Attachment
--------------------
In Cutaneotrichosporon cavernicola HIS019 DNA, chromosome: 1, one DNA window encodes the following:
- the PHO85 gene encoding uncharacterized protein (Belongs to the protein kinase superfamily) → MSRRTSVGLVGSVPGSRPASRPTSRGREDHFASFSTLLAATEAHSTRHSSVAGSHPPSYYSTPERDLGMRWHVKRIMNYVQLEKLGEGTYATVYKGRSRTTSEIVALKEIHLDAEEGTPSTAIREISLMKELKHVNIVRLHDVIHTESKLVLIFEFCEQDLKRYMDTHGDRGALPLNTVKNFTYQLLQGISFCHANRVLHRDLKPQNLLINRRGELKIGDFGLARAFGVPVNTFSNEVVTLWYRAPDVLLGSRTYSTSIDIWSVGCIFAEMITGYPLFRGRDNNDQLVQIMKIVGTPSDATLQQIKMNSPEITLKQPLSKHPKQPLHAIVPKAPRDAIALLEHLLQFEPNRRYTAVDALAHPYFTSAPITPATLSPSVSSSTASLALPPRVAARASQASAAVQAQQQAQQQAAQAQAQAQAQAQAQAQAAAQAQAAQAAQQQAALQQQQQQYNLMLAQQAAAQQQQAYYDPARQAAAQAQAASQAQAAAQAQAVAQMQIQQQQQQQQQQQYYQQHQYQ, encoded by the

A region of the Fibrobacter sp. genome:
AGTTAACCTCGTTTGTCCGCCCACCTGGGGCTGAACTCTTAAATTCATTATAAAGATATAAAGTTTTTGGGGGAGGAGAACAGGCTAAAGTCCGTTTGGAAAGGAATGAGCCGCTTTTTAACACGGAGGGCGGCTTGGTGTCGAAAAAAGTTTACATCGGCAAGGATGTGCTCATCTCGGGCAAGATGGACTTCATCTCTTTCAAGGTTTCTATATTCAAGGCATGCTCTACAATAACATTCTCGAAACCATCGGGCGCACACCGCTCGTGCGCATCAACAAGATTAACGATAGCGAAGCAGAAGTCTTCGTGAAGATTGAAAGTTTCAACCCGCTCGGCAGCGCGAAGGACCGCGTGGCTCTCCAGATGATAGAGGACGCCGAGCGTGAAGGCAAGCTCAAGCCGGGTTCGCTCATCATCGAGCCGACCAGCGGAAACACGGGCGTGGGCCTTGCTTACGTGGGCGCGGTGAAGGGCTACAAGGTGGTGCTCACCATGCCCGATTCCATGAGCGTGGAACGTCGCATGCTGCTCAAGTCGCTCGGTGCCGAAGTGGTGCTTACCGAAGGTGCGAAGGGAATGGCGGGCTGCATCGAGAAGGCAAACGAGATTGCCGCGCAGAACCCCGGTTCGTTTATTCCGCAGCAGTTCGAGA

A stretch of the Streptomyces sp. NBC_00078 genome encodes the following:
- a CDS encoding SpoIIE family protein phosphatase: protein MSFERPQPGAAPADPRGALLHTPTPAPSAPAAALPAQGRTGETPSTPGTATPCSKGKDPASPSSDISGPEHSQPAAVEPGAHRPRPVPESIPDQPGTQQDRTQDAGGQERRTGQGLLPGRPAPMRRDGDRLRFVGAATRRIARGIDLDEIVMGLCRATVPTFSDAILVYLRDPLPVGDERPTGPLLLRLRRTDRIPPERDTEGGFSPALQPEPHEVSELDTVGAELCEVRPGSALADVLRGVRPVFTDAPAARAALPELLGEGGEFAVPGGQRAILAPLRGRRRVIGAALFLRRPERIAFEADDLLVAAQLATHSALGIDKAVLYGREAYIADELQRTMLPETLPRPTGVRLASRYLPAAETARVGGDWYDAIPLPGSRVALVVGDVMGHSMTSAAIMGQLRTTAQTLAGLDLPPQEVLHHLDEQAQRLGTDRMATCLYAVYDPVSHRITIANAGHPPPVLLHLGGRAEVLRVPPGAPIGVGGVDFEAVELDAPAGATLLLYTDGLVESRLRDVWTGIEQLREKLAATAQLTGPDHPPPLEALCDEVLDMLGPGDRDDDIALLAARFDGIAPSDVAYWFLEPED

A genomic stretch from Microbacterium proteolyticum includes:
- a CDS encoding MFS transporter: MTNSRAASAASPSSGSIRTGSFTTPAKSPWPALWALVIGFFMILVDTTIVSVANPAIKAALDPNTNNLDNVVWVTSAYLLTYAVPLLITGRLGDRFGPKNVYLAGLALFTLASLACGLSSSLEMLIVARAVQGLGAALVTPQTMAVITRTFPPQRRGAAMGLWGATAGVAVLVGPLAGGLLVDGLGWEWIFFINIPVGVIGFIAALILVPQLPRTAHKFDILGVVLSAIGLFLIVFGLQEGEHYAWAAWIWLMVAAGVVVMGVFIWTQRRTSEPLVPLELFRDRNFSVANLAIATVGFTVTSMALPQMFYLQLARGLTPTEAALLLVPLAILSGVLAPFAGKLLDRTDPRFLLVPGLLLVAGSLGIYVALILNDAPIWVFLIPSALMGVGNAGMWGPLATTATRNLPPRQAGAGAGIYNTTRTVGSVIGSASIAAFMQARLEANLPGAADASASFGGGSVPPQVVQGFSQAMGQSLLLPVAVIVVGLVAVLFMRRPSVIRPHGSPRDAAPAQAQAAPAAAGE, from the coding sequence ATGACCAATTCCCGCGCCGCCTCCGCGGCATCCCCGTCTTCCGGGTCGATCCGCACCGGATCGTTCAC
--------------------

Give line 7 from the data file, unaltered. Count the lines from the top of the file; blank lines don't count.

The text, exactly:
A genomic stretch from Microbacterium proteolyticum includes: